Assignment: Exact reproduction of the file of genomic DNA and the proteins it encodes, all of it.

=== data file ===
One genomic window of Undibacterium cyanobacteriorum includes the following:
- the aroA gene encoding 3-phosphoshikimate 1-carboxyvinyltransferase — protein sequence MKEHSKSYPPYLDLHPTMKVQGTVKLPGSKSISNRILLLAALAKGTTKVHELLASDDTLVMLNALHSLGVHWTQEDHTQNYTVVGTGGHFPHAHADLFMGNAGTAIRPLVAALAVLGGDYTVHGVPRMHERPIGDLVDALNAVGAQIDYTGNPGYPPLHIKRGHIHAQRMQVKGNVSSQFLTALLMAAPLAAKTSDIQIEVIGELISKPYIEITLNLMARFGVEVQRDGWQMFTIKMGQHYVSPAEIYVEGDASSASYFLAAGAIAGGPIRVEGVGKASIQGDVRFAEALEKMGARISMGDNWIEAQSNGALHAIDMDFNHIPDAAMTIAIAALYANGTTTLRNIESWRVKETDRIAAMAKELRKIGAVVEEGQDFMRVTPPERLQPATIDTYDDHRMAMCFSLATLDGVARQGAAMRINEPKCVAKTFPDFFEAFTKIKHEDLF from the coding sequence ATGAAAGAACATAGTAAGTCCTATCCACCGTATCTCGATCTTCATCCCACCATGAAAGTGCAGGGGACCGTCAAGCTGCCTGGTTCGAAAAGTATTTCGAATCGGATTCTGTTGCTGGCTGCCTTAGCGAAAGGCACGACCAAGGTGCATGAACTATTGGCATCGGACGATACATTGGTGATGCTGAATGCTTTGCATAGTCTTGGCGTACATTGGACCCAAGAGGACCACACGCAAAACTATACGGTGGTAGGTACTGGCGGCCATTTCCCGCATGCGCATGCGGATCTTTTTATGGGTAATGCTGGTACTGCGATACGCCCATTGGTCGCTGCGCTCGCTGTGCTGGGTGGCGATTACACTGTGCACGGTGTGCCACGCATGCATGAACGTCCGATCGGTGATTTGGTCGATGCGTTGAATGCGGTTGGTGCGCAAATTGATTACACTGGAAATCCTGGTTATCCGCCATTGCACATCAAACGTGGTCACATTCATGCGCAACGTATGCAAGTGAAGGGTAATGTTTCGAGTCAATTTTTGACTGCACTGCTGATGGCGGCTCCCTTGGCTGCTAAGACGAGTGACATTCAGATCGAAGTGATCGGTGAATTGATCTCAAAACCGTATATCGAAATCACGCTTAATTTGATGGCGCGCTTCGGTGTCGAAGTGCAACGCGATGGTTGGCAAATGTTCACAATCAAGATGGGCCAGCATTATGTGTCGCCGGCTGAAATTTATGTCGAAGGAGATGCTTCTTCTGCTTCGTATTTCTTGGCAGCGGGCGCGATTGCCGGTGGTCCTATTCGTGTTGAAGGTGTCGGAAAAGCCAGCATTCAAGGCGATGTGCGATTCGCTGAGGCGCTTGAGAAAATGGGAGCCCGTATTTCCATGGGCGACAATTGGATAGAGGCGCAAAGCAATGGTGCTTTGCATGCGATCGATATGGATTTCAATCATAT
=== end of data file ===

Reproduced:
One genomic window of Undibacterium cyanobacteriorum includes the following:
- the aroA gene encoding 3-phosphoshikimate 1-carboxyvinyltransferase — protein sequence MKEHSKSYPPYLDLHPTMKVQGTVKLPGSKSISNRILLLAALAKGTTKVHELLASDDTLVMLNALHSLGVHWTQEDHTQNYTVVGTGGHFPHAHADLFMGNAGTAIRPLVAALAVLGGDYTVHGVPRMHERPIGDLVDALNAVGAQIDYTGNPGYPPLHIKRGHIHAQRMQVKGNVSSQFLTALLMAAPLAAKTSDIQIEVIGELISKPYIEITLNLMARFGVEVQRDGWQMFTIKMGQHYVSPAEIYVEGDASSASYFLAAGAIAGGPIRVEGVGKASIQGDVRFAEALEKMGARISMGDNWIEAQSNGALHAIDMDFNHIPDAAMTIAIAALYANGTTTLRNIESWRVKETDRIAAMAKELRKIGAVVEEGQDFMRVTPPERLQPATIDTYDDHRMAMCFSLATLDGVARQGAAMRINEPKCVAKTFPDFFEAFTKIKHEDLF from the coding sequence ATGAAAGAACATAGTAAGTCCTATCCACCGTATCTCGATCTTCATCCCACCATGAAAGTGCAGGGGACCGTCAAGCTGCCTGGTTCGAAAAGTATTTCGAATCGGATTCTGTTGCTGGCTGCCTTAGCGAAAGGCACGACCAAGGTGCATGAACTATTGGCATCGGACGATACATTGGTGATGCTGAATGCTTTGCATAGTCTTGGCGTACATTGGACCCAAGAGGACCACACGCAAAACTATACGGTGGTAGGTACTGGCGGCCATTTCCCGCATGCGCATGCGGATCTTTTTATGGGTAATGCTGGTACTGCGATACGCCCATTGGTCGCTGCGCTCGCTGTGCTGGGTGGCGATTACACTGTGCACGGTGTGCCACGCATGCATGAACGTCCGATCGGTGATTTGGTCGATGCGTTGAATGCGGTTGGTGCGCAAATTGATTACACTGGAAATCCTGGTTATCCGCCATTGCACATCAAACGTGGTCACATTCATGCGCAACGTATGCAAGTGAAGGGTAATGTTTCGAGTCAATTTTTGACTGCACTGCTGATGGCGGCTCCCTTGGCTGCTAAGACGAGTGACATTCAGATCGAAGTGATCGGTGAATTGATCTCAAAACCGTATATCGAAATCACGCTTAATTTGATGGCGCGCTTCGGTGTCGAAGTGCAACGCGATGGTTGGCAAATGTTCACAATCAAGATGGGCCAGCATTATGTGTCGCCGGCTGAAATTTATGTCGAAGGAGATGCTTCTTCTGCTTCGTATTTCTTGGCAGCGGGCGCGATTGCCGGTGGTCCTATTCGTGTTGAAGGTGTCGGAAAAGCCAGCATTCAAGGCGATGTGCGATTCGCTGAGGCGCTTGAGAAAATGGGAGCCCGTATTTCCATGGGCGACAATTGGATAGAGGCGCAAAGCAATGGTGCTTTGCATGCGATCGATATGGATTTCAATCATAT